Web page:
I can’t see how Tesco, or other major supermarkets, will agree to do something so obviously against their commercial interests. But more basic spending blockers – of the kind offered by Barclays – could be copied by more banks if there was sufficient demand and they were proven to work. Which brings us onto the next question…

So do spending blockers actually work?

Monzo has said gambling splurges among customers dropped by 70 per cent in the six months following the introduction of its blocker. That’s probably because Monzo’s tool is the toughest of the three available. If you want to unlock it, you have to actually phone Monzo’s customer help team – otherwise, you’ll have to wait 48 hours.

However, Starling’s tool is far more light-touch. As a Starling customer, I tested to see what would happen if I turned the gambling block on, then off again. All that appears is this little window:

I’m glad to see the National Gambling Helpline signposted but otherwise, I feel this would be all too easily circumvented. The Barclays spending controls are even more relaxed: you can instantly toggle the blockers on and off. That’s perhaps more understandable, as the blockers are far more broad and cover everyday items. It stands to reason that the bank shouldn’t get in the way of this too much.

But it still begs the question: do these tools provide enough friction to make them worthwhile?

I’ve asked Starling and Barclays for some statistics on how much these tools have reduced spending. Barclays couldn’t provide anything beyond a press release it issued at the end of last year – which was very disappointing. I was still awaiting comment from Starling at time of publication and will provide an update when I get it.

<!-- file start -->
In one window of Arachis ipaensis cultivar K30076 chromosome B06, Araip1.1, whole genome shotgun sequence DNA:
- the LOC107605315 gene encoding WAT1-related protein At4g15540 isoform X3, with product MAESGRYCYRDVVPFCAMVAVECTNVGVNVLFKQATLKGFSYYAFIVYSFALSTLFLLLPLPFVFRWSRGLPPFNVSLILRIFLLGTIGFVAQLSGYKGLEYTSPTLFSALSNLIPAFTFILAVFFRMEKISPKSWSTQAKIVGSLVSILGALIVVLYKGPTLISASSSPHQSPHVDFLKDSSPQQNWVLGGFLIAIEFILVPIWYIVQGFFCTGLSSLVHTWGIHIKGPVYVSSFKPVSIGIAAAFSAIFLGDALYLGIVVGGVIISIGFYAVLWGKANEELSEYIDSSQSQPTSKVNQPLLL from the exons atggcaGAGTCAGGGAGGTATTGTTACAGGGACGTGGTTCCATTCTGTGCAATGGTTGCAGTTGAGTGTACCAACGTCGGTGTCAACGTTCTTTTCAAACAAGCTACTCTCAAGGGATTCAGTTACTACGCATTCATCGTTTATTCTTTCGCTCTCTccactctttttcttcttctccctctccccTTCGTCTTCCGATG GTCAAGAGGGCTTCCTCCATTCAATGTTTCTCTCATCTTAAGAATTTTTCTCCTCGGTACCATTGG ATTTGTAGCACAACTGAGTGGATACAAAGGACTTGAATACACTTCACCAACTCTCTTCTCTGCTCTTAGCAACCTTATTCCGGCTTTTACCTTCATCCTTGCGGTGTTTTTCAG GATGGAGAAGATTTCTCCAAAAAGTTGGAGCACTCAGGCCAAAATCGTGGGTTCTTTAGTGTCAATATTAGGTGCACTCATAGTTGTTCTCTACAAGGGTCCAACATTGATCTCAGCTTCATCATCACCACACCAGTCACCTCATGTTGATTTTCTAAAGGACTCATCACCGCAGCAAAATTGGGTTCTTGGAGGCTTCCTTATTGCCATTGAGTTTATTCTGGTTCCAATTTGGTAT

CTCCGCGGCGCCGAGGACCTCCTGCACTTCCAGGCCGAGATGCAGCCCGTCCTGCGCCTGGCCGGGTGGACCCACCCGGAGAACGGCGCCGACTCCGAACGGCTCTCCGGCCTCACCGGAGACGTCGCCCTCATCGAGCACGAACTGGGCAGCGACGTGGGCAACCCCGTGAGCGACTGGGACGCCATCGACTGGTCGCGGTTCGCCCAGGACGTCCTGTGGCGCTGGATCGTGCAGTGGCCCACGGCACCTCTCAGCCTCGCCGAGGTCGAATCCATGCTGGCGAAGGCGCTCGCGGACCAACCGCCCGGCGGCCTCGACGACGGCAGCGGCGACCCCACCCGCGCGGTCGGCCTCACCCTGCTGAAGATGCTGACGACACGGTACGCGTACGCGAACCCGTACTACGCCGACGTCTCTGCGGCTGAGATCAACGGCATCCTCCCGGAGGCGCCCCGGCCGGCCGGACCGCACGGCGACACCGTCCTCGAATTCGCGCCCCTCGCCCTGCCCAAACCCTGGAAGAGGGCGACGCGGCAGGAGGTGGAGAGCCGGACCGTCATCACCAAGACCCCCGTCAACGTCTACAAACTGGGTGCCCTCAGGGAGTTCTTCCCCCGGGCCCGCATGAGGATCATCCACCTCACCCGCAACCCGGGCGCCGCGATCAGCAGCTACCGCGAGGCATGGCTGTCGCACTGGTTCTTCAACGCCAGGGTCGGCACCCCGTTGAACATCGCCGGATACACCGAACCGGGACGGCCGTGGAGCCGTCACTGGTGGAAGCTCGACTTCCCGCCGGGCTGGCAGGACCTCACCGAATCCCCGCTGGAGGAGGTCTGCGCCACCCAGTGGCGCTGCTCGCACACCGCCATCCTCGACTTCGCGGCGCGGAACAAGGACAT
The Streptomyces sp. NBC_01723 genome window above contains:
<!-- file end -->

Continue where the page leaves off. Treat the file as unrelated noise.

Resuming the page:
I also should make clear that I do not gamble so can’t speak for those who do: perhaps a little friction really is better than nothing. But ultimately, it’s down to the individual to assess whether they have a problem and seek external, professional help if need be.

If you do have a problem with gambling, here are some resources that can help you…

  • Gamstop and Gamban can both help you to stay away from gambling websites.
  • A charity called GamCare also offers information about other software you can use to block your gambling spend.
  • There is a self-exclusion scheme run by some casinos and bookmakers that allow you to make a single request to stop these establishments serving you in your area.

What will banks do with this data?

There are strict rules about what banks can and can’t do with your data. They can only pass on details about your finances to third parties with your explicit consent. Banks are also limited in much they can intervene. I spoke to Barclays, which told me they would only step in to roll back overdraft allowances or credit card limits if customers themselves felt they had a problem. Beyond this, the question of whether you’re happy for your bank to know all this information about you is a deeply personal one – and one that only you can answer.

UPDATE: Starling can’t tell me how much its blocker has reduced gambling spend, but it did provide an updated statistic that 25% of Starling customers have blocked gambling payments – that’s around 200,000 people.

Starling’s Head of Corporate Affairs, Alex Frean, told me:

“With the gambling block on, all attempted transactions to registered gambling merchants will be declined. If customers turn the feature off because they want to start gambling again, they will get a warning message alerting them to its function and pointing them to speak with the National Gambling Helpline.

The element of friction it takes to turn off the gambling blocker, and the subsequent warning, is the kind of nudge that we believe could have a profound impact.”

What do you think? Could spending blockers help you stay in control? Or would you find them ineffective and intrusive? Leave a comment below…